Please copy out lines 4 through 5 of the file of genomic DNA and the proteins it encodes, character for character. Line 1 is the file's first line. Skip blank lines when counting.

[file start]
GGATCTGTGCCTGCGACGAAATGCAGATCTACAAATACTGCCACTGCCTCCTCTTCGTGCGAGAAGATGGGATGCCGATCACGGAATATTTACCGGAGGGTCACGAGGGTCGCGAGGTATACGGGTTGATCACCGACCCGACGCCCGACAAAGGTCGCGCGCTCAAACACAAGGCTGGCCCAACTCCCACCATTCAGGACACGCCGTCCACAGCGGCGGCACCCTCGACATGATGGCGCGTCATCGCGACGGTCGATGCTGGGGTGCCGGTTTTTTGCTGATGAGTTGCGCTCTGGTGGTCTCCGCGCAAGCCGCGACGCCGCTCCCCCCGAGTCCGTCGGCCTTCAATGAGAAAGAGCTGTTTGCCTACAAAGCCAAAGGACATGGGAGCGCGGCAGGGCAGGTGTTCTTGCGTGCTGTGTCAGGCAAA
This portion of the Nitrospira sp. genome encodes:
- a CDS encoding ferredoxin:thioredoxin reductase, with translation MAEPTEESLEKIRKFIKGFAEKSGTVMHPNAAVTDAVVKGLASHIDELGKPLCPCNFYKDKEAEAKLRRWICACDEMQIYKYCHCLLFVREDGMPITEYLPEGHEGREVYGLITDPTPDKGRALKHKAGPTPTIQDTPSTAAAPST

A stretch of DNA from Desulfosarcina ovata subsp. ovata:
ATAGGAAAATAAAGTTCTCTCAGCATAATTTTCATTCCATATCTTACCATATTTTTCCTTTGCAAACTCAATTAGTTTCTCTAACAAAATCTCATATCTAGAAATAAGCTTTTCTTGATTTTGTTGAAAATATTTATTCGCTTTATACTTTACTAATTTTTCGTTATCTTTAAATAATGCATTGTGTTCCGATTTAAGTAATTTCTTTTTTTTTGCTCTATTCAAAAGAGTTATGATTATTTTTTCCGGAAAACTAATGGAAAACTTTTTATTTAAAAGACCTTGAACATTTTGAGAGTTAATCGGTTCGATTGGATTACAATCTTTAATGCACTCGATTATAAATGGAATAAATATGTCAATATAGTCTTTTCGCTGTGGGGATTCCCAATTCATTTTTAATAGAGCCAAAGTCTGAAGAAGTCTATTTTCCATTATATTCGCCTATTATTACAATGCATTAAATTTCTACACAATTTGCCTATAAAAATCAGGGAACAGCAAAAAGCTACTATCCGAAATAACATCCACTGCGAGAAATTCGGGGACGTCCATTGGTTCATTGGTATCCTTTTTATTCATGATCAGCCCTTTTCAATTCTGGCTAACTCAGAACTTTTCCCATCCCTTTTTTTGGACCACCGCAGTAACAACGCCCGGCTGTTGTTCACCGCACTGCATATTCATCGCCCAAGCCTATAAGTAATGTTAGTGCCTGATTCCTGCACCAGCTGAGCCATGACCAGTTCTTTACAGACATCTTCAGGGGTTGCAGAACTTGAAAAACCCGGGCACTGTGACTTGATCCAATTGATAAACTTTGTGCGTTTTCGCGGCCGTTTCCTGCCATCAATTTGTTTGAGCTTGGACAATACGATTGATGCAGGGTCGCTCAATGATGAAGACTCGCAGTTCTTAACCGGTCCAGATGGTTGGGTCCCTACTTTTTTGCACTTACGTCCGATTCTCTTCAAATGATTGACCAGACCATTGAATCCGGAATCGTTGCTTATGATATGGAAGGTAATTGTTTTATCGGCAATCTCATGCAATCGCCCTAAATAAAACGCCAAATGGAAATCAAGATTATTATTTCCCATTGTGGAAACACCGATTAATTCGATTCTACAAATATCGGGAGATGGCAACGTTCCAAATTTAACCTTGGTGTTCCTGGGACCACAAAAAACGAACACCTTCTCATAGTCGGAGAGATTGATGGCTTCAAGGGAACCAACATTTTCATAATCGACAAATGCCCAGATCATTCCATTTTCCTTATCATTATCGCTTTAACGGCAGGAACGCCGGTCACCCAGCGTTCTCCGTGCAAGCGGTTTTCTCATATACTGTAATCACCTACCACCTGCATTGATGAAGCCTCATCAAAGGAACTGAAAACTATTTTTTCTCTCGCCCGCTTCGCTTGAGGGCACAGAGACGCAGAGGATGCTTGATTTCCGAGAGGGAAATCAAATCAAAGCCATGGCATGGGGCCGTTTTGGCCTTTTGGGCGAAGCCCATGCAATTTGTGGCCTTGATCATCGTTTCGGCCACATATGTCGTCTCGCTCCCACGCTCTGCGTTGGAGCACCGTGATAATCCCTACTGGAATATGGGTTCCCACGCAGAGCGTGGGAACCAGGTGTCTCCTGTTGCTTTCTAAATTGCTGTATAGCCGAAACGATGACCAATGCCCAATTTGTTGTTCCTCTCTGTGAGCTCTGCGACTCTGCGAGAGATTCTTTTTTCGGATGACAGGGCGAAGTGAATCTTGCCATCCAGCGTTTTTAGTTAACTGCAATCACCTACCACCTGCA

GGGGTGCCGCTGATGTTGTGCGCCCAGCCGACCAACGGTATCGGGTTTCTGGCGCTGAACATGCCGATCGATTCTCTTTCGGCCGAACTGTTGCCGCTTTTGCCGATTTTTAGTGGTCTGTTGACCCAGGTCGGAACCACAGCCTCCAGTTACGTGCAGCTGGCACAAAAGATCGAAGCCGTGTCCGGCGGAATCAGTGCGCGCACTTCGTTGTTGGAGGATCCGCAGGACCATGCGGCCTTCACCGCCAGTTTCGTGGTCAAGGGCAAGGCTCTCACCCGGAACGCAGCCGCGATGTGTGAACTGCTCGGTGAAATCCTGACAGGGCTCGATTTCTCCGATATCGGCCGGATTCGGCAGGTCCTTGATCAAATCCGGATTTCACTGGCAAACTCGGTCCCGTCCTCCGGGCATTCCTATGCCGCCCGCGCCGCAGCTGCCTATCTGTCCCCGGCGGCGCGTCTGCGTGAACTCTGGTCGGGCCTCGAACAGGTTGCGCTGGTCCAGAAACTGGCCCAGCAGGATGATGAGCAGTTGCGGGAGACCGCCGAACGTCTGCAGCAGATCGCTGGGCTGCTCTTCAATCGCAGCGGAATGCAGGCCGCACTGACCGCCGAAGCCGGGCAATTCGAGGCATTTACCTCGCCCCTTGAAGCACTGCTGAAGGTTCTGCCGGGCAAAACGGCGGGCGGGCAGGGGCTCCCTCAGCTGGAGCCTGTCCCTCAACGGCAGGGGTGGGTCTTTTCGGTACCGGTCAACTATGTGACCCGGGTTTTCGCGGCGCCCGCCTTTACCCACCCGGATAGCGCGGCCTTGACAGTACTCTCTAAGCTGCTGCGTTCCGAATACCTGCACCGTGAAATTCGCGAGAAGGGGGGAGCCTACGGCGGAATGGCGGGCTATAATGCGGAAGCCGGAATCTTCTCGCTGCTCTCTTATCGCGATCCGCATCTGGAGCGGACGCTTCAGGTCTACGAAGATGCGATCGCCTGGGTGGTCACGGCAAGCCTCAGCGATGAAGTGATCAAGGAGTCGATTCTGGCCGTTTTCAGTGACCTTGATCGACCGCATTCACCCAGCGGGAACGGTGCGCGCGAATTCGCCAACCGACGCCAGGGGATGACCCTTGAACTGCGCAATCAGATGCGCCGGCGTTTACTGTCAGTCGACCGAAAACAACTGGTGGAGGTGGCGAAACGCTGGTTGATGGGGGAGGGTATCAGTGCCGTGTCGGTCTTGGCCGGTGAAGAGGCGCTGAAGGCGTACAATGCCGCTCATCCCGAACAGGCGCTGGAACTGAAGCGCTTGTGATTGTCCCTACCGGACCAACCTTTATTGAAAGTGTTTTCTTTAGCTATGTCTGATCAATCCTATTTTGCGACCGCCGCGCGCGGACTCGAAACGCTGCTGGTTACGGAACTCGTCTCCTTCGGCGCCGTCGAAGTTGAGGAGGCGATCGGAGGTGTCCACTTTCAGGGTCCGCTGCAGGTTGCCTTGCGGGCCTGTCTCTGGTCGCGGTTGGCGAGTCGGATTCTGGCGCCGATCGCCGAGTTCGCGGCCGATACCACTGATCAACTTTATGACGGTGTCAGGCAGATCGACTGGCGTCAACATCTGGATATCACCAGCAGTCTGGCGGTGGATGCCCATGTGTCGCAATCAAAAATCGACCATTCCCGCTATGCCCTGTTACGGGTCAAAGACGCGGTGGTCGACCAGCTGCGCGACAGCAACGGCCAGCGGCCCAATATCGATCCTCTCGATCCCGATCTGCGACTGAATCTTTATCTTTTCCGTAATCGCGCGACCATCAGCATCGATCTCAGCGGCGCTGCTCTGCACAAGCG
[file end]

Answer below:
A stretch of DNA from Desulfosarcina ovata subsp. ovata:
ATAGGAAAATAAAGTTCTCTCAGCATAATTTTCATTCCATATCTTACCATATTTTTCCTTTGCAAACTCAATTAGTTTCTCTAACAAAATCTCATATCTAGAAATAAGCTTTTCTTGATTTTGTTGAAAATATTTATTCGCTTTATACTTTACTAATTTTTCGTTATCTTTAAATAATGCATTGTGTTCCGATTTAAGTAATTTCTTTTTTTTTGCTCTATTCAAAAGAGTTATGATTATTTTTTCCGGAAAACTAATGGAAAACTTTTTATTTAAAAGACCTTGAACATTTTGAGAGTTAATCGGTTCGATTGGATTACAATCTTTAATGCACTCGATTATAAATGGAATAAATATGTCAATATAGTCTTTTCGCTGTGGGGATTCCCAATTCATTTTTAATAGAGCCAAAGTCTGAAGAAGTCTATTTTCCATTATATTCGCCTATTATTACAATGCATTAAATTTCTACACAATTTGCCTATAAAAATCAGGGAACAGCAAAAAGCTACTATCCGAAATAACATCCACTGCGAGAAATTCGGGGACGTCCATTGGTTCATTGGTATCCTTTTTATTCATGATCAGCCCTTTTCAATTCTGGCTAACTCAGAACTTTTCCCATCCCTTTTTTTGGACCACCGCAGTAACAACGCCCGGCTGTTGTTCACCGCACTGCATATTCATCGCCCAAGCCTATAAGTAATGTTAGTGCCTGATTCCTGCACCAGCTGAGCCATGACCAGTTCTTTACAGACATCTTCAGGGGTTGCAGAACTTGAAAAACCCGGGCACTGTGACTTGATCCAATTGATAAACTTTGTGCGTTTTCGCGGCCGTTTCCTGCCATCAATTTGTTTGAGCTTGGACAATACGATTGATGCAGGGTCGCTCAATGATGAAGACTCGCAGTTCTTAACCGGTCCAGATGGTTGGGTCCCTACTTTTTTGCACTTACGTCCGATTCTCTTCAAATGATTGACCAGACCATTGAATCCGGAATCGTTGCTTATGATATGGAAGGTAATTGTTTTATCGGCAATCTCATGCAATCGCCCTAAATAAAACGCCAAATGGAAATCAAGATTATTATTTCCCATTGTGGAAACACCGATTAATTCGATTCTACAAATATCGGGAGATGGCAACGTTCCAAATTTAACCTTGGTGTTCCTGGGACCACAAAAAACGAACACCTTCTCATAGTCGGAGAGATTGATGGCTTCAAGGGAACCAACATTTTCATAATCGACAAATGCCCAGATCATTCCATTTTCCTTATCATTATCGCTTTAACGGCAGGAACGCCGGTCACCCAGCGTTCTCCGTGCAAGCGGTTTTCTCATATACTGTAATCACCTACCACCTGCATTGATGAAGCCTCATCAAAGGAACTGAAAACTATTTTTTCTCTCGCCCGCTTCGCTTGAGGGCACAGAGACGCAGAGGATGCTTGATTTCCGAGAGGGAAATCAAATCAAAGCCATGGCATGGGGCCGTTTTGGCCTTTTGGGCGAAGCCCATGCAATTTGTGGCCTTGATCATCGTTTCGGCCACATATGTCGTCTCGCTCCCACGCTCTGCGTTGGAGCACCGTGATAATCCCTACTGGAATATGGGTTCCCACGCAGAGCGTGGGAACCAGGTGTCTCCTGTTGCTTTCTAAATTGCTGTATAGCCGAAACGATGACCAATGCCCAATTTGTTGTTCCTCTCTGTGAGCTCTGCGACTCTGCGAGAGATTCTTTTTTCGGATGACAGGGCGAAGTGAATCTTGCCATCCAGCGTTTTTAGTTAACTGCAATCACCTACCACCTGCA